Until both GM and the UAW earn that trust by making smart decisions, more job loss will surely follow. The 2007 UAW/GM contract is a good start; however, organizations of this size do not readily adapt to change or admit that their strategies are outmoded in a globalized marketplace. History points toward failure and eventual bankruptcy for GM. I sincerely hope that I am wrong.

Personally, I’ve tried to position myself where GM or the UAW will not be my sole source of support in the future. I suggest other GM workers to do likewise: You really have nothing to lose and a lot to gain.

At 6/23/2008 7:19 AM, Anonymous Anonymous said...

You might want to eliminate the word “overpaid” from the next-to-last paragraph: “UAW gradually priced its overpaid members out of the globally competitive labor market.” Critical readers that are attempting find an author’s bias will quickly hone in on that, and it summarily weakens the rest of your article. Although technically correct when comparing labor market compensation, the term is rather inflammatory and adds nothing to the credibility of your well-written article. This comment comes from an overpaid autoworker.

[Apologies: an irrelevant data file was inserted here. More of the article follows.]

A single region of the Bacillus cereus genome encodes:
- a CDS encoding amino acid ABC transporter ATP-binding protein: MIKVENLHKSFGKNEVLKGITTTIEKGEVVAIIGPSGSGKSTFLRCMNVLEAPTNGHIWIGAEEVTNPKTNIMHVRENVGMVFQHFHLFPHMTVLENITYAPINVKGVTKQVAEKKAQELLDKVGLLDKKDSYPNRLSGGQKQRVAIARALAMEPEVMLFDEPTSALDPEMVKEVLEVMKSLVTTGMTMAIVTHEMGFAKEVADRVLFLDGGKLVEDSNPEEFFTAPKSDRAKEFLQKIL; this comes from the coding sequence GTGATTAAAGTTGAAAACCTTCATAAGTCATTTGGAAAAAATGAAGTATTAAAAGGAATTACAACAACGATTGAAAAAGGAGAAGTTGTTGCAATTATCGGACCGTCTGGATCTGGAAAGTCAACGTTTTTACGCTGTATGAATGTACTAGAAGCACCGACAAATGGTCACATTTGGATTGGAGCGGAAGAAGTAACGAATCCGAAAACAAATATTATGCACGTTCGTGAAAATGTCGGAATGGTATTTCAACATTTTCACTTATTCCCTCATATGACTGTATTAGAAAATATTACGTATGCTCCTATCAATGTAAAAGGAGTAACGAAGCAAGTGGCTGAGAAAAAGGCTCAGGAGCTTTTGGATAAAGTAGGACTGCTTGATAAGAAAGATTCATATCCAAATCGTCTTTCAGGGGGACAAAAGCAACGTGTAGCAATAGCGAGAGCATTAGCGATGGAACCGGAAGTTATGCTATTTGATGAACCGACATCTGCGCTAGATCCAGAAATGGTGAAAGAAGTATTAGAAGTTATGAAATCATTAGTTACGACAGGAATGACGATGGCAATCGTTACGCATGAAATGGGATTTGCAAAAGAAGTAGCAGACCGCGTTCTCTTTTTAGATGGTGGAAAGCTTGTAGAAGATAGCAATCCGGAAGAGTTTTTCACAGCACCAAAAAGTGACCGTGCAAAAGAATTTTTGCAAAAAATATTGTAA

At 6/23/2008 7:32 AM, Blogger live dangerously said...

Hi Doc. I'm trying to look at the bigger picture of the US as your graphs indicate slowly becoming a service nation. Is this doable, is this inevitable considering the country's and human natures desire to do less and make more? If that is the case. Then I would assume that we have to be at the top of the heap as far as education. The continual creation of new ideas in the service industry to service the growing nations of the world (China and India Malaysia) would seem to be of primary concern. Can we instill in our educational system and our youth the necessary desire and hunger to compete to keep ahead of that game? I really wonder. Not everyone can be an IT wizzard. I'm new to your site and if you have posted on the general idea of Service vs industrial in the past I'd like a link.